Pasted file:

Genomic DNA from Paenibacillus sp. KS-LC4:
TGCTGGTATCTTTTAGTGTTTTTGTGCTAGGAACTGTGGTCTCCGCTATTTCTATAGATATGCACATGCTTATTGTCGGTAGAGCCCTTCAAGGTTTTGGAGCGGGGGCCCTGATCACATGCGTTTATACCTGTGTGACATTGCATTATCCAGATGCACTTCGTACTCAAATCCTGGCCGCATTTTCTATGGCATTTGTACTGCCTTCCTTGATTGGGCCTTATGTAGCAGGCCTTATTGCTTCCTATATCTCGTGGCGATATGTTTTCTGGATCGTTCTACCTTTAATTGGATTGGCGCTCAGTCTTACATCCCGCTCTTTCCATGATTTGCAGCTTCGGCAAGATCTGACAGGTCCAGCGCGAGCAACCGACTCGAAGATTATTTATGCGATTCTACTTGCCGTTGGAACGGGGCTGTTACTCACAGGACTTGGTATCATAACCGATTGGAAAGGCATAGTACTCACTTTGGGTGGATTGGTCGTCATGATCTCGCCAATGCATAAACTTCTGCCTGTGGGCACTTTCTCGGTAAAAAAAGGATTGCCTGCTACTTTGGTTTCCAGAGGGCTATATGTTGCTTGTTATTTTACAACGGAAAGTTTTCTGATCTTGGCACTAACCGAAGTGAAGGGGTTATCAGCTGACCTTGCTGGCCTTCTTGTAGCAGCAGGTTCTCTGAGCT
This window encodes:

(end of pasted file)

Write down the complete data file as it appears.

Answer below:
Genomic DNA from Paenibacillus sp. KS-LC4:
TGCTGGTATCTTTTAGTGTTTTTGTGCTAGGAACTGTGGTCTCCGCTATTTCTATAGATATGCACATGCTTATTGTCGGTAGAGCCCTTCAAGGTTTTGGAGCGGGGGCCCTGATCACATGCGTTTATACCTGTGTGACATTGCATTATCCAGATGCACTTCGTACTCAAATCCTGGCCGCATTTTCTATGGCATTTGTACTGCCTTCCTTGATTGGGCCTTATGTAGCAGGCCTTATTGCTTCCTATATCTCGTGGCGATATGTTTTCTGGATCGTTCTACCTTTAATTGGATTGGCGCTCAGTCTTACATCCCGCTCTTTCCATGATTTGCAGCTTCGGCAAGATCTGACAGGTCCAGCGCGAGCAACCGACTCGAAGATTATTTATGCGATTCTACTTGCCGTTGGAACGGGGCTGTTACTCACAGGACTTGGTATCATAACCGATTGGAAAGGCATAGTACTCACTTTGGGTGGATTGGTCGTCATGATCTCGCCAATGCATAAACTTCTGCCTGTGGGCACTTTCTCGGTAAAAAAAGGATTGCCTGCTACTTTGGTTTCCAGAGGGCTATATGTTGCTTGTTATTTTACAACGGAAAGTTTTCTGATCTTGGCACTAACCGAAGTGAAGGGGTTATCAGCTGACCTTGCTGGCCTTCTTGTAGCAGCAGGTTCTCTGAGCT
This window encodes: